Cills: I don’t care much for Cashmere Cat. I’ve been unimpressed with most of his songs aside from the extremely underrated Ariana Grande track “Be My Baby,” but I’m really feeling the fuzzy, ringtone vibe of this song. I love how the bubbly, self-indulgent Starrah sounds like she’s gaining wings with those pretty, choral layers underneath the beat. I’m here for this one.

Torres: I’m actually into Cashmere Cat most days, but I’m not really feeling this one. I like the weird melody happening in the background and everyone who’s featured, but something about it just feels a little too serviceable, like it was algorithmed together to be on all those pre- and post-party Spotify playlists. But thank you for reminding me of that perfect Ariana deep cut, Hazel, as it’s much better than this and I can now just play that on a loop for a little while instead.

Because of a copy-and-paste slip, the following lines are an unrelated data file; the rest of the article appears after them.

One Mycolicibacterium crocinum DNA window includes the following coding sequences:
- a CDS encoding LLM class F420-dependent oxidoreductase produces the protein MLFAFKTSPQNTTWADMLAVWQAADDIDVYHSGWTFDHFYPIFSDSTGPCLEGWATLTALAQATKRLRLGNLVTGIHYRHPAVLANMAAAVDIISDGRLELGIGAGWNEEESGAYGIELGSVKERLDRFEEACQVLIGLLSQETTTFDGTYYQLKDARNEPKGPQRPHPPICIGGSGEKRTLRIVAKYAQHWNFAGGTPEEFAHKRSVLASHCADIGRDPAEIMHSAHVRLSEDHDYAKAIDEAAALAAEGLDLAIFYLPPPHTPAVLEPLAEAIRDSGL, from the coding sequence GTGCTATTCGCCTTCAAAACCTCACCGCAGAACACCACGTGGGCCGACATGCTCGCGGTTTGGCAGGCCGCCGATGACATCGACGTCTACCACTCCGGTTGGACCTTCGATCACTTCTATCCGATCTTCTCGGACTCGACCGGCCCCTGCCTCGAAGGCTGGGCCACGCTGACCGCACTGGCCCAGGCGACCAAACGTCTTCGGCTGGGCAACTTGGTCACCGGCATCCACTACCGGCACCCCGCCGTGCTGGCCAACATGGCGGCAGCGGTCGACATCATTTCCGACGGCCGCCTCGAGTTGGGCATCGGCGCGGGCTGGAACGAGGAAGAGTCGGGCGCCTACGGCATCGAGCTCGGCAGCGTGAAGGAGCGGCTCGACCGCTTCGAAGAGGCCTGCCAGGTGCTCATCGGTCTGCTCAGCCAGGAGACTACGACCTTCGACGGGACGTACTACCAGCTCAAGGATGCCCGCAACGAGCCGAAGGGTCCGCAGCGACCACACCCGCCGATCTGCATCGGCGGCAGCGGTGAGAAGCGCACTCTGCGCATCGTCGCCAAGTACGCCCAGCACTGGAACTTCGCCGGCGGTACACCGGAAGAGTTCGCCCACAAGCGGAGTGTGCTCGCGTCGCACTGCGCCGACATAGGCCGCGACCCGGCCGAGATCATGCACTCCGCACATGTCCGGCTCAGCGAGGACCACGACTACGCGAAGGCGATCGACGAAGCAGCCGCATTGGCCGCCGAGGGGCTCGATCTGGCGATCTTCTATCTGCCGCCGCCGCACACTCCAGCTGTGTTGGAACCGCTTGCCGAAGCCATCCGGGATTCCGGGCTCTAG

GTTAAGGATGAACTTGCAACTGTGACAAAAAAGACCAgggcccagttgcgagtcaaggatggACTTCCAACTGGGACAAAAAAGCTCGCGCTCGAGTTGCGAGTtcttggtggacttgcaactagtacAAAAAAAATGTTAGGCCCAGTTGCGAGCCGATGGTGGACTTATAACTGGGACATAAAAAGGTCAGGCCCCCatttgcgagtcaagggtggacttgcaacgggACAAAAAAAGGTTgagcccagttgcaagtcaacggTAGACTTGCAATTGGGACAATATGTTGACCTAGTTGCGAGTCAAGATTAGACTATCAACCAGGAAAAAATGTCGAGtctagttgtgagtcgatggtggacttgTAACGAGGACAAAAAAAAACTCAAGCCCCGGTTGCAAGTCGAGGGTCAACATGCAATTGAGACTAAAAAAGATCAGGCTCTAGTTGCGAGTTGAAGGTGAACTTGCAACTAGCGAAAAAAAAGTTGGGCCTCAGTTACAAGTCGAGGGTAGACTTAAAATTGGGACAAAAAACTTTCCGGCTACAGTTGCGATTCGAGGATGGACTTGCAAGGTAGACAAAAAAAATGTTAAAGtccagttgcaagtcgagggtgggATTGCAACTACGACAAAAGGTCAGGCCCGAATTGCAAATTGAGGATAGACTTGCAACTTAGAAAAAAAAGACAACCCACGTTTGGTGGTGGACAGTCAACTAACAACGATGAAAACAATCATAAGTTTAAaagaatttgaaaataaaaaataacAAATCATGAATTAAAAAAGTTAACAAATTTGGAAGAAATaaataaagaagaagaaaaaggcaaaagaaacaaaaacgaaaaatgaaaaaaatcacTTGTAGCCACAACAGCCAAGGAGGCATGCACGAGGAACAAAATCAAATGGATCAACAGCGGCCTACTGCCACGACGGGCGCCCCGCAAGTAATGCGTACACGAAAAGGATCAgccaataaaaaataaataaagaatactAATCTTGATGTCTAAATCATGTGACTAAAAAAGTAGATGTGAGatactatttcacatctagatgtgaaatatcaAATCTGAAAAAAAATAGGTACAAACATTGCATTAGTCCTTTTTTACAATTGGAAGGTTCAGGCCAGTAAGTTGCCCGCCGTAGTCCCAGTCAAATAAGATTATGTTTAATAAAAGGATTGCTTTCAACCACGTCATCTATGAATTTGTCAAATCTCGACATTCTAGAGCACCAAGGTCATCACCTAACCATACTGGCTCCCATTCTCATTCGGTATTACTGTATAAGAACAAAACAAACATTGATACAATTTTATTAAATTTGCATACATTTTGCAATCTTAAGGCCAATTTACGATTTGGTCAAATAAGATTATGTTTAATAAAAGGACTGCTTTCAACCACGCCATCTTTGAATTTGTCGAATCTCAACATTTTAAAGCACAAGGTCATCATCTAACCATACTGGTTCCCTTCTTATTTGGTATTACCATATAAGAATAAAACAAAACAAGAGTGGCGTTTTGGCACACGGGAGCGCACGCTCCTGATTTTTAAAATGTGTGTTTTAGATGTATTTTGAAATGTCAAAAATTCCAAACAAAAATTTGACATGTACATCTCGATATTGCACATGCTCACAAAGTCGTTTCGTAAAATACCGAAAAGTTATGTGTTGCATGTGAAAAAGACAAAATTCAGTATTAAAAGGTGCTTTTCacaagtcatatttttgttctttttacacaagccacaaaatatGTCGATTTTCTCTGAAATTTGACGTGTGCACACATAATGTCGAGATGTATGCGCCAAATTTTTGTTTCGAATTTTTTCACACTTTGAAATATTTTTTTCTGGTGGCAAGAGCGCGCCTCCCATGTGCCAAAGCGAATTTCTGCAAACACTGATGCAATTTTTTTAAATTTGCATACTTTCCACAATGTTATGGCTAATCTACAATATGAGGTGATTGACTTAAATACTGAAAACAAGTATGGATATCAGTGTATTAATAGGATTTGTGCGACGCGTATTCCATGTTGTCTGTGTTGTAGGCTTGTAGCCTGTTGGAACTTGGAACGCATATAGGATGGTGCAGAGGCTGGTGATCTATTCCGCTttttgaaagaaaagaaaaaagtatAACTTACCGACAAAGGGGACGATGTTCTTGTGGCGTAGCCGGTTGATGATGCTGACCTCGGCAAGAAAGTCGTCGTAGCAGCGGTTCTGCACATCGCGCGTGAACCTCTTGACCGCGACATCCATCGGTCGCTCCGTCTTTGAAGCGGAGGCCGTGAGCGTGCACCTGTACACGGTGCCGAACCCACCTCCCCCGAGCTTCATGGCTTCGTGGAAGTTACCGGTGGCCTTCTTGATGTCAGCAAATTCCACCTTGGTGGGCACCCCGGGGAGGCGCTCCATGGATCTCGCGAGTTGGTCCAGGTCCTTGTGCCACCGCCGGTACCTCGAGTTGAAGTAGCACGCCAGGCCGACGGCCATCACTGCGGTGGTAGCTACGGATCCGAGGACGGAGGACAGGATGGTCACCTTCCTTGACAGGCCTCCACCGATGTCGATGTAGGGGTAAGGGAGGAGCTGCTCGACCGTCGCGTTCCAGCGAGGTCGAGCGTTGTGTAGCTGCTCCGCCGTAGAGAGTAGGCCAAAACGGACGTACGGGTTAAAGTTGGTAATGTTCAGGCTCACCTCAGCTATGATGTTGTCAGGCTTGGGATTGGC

Garvey: Cashmere Cat is a hard “maybe” from me; I assume he somehow gate-crashed some Illuminati all-hands meeting in 2013 and thus became the SoundCloud superstar turned mega pop producer he is today. Not mad, but I wish he’d push himself beyond the twee-ified Terius Nash worship that is his comfort zone, and this certainly is not it. “Throw Myself a Party” could’ve come out at any point in the last five years, and that’s not a good thing — and 2 Chainz recorded about three dozen more exciting verses in 2016 alone. I do, however, appreciate the sensory clash between the song’s hedonistic vibe and the wintry calm of the YouTube background image.

Vozick-Levinson: The thing about a half-assed 2 Chainz verse, though, is that it’s still better than no 2 Chainz verse at all. I won’t defend this song’s hook, which is so generic I’d believe it originated with one of those recombinant Twitter bots — but as Hazel notes, Starrah sells it. It takes talent to make a sentiment as banal as “I want to get drunk and party” feel even a little memorable. I wouldn’t turn this off if it came up on YouTube (unless and until I noticed that the next recommended track was “Bad and Boujee”).

Tyga feat. Kanye West, “Feel Me”